Pam Anderson’s Silky Pumpkin Pie, 1 pie

1 can (15 ounces) 100% pure pumpkin, not “pumpkin pie filling”
1/2 teaspoon salt
1 teaspoon ground ginger
1/2 teaspoon cinnamon
1/4 teaspoon allspice
1/8 teaspoon nutmeg
2 large eggs, plus 2 yolks
1 cup canned evaporated milk
1 can (14 ounces) sweetened condensed milk
9-inch pie shell, baked, a deep dish works well
Whipped cream for garnish

Prebake pie crust and remove, adjust oven rack to lower-middle position. Turn oven down to 300 degrees. While the pie shell is baking, in a saucepan, heat pumpkin, salt and spices to blend flavors, about 5 minutes. Add milks and whisk to combine.

Whisk the eggs and yolks together in a medium bowl to blend, then whisk in the pumpkin mixture, a tablespoon or so at a time at first to gently warm the eggs. After a few tablespoons, continuing to whisk, add the rest of the pumpkin mixture. Whisk well to form a silky texture; use a spatula to make sure all the filling is lifted from the bottom and edges of bowl. (Some versions of this pie state to use a blender which I’ve found creates a rather unattractive top to the pie.)

Pour warm filling into warm prebaked pie shell. Bake until a thin-bladed knife inserted about half way from the center comes out clean, about 45 to 55 minutes.

Remove from oven and let cool on a wire rack.

My notes:

  • Instead of measuring out spices and salt, I use a scant 2 1/2 teaspoons of my pumpkin pie spice.
  • I generally bake this in a deep dish pie plate and take care to not build up the crust above the top; if using a standard, it’s a tight fit and I build the crust up over the top; there may still be some left over.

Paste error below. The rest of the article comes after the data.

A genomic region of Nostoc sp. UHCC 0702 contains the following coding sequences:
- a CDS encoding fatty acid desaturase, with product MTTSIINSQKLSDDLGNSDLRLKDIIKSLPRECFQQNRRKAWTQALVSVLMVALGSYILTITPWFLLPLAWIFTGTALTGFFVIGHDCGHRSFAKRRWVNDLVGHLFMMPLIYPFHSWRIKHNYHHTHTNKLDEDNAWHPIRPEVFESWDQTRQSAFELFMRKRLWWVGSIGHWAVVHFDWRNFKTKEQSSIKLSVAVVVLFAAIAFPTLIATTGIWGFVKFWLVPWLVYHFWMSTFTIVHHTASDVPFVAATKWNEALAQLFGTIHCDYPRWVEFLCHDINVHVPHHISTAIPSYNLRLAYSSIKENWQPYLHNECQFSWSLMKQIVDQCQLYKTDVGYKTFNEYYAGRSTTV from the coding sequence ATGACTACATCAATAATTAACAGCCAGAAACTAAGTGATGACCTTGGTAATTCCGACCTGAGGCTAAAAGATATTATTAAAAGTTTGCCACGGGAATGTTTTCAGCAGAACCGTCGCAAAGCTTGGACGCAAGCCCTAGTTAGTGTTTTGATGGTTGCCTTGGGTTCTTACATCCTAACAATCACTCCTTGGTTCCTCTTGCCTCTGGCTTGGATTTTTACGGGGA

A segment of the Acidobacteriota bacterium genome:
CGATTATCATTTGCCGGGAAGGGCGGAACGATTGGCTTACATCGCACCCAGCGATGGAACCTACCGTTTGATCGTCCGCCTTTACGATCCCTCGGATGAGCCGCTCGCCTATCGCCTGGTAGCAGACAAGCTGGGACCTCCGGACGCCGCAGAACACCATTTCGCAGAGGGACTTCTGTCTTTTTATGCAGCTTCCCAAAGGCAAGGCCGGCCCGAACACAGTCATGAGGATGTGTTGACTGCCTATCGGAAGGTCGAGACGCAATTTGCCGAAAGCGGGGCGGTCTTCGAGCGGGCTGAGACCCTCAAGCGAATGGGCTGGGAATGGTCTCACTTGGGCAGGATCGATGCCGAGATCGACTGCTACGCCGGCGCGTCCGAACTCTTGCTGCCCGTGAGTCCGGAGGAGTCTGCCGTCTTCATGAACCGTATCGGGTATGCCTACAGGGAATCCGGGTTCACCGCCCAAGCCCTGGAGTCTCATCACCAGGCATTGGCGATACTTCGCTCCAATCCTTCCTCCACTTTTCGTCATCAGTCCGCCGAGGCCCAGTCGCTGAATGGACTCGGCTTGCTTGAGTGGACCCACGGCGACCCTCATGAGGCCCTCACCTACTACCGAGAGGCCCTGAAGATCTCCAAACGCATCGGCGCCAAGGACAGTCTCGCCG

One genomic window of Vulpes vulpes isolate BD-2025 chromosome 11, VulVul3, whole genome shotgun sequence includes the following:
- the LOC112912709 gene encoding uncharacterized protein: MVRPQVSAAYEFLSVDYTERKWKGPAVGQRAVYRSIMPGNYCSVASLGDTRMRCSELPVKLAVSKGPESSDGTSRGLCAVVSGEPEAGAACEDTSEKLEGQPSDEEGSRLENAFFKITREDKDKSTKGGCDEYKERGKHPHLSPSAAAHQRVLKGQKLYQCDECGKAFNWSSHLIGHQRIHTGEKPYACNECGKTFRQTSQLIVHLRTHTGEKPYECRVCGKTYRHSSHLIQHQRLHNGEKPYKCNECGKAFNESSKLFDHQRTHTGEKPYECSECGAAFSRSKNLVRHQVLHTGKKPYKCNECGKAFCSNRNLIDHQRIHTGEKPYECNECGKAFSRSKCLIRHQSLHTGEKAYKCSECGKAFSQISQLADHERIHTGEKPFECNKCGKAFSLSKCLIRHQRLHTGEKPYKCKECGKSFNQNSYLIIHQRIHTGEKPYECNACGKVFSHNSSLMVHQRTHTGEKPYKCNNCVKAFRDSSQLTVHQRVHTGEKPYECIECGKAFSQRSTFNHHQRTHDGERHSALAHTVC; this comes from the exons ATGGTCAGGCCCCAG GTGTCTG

• I generally use a “pie shield” and place it over the crust at about 17 minutes. If you don’t have one, see instructions, below.
  • If you’re filling or the pie crust is not hot enough or the oven temperature reduces too much from 425 towards 300 when you add the pie, this may take significantly longer to cook.
  • If making two pies, just divide the evaporated milk equally between the two – it will be a little short, but makes little difference in the final product.
  • You can get an idea of when to test by giving the pie a “jiggle.” There should only be a very faint movement in the very center of the pie while the rest appears quite firm. It will continue to cook after it’s removed from the oven.
  • I prefer to cool this on the counter on a rack to room temperature, then put in the refrigerator uncovered until it reaches refrigerator temperature. Then cover. This reduces the chance cracks, pulling or condensation will form, marring the perfect surface.

Notes from Pam Anderson:

  • This recipe calls for a prebaked pie shell. I prefer my own pie crust, of course but use any crust you like, even frozen. Just be sure it’s baked by the time you have the filling prepared.
  • Don’t let an insipid dessert ruin your feast. Your guests will gush over this dense, intense pie.

To make your own pie shield:

With very little measuring skill, and an interest in being frugal,the easiest method I’ve found is to make the pie shield before any baking is attempted. Simply place a sheet of foil over the pie plate – the foil should hang over about two inches on all sides.

Press it down so the markings from the edges of the pie plate show, then fold over triangles of the foil so that there is a double edge and the edge hangs over the outside of the pie plate by about 1/2 inch and overlaps about a half-inch on the inside. If the original demarkation from the pie plate is not clear, repress.

Using a scissors, cut out the center, making sure to leave the 1/2 inch overhang towards the middle. Straighten the shield out and have ready. It won’t be beautiful, but it will work.

Extras:

  • It’s a good idea to think of a use for the almost 1/2 can of evaporated milk and two egg whites left over so they don’t go to waste. They can be frozen.
  • If you’re not using a deep dish there may be a little left over filling – it can be baked in small custard cups along with the pie. They’ll be done much more quickly; you’ll just have to check them frequently. 30 minutes?

Fabulously Frugal Cooking & Shopping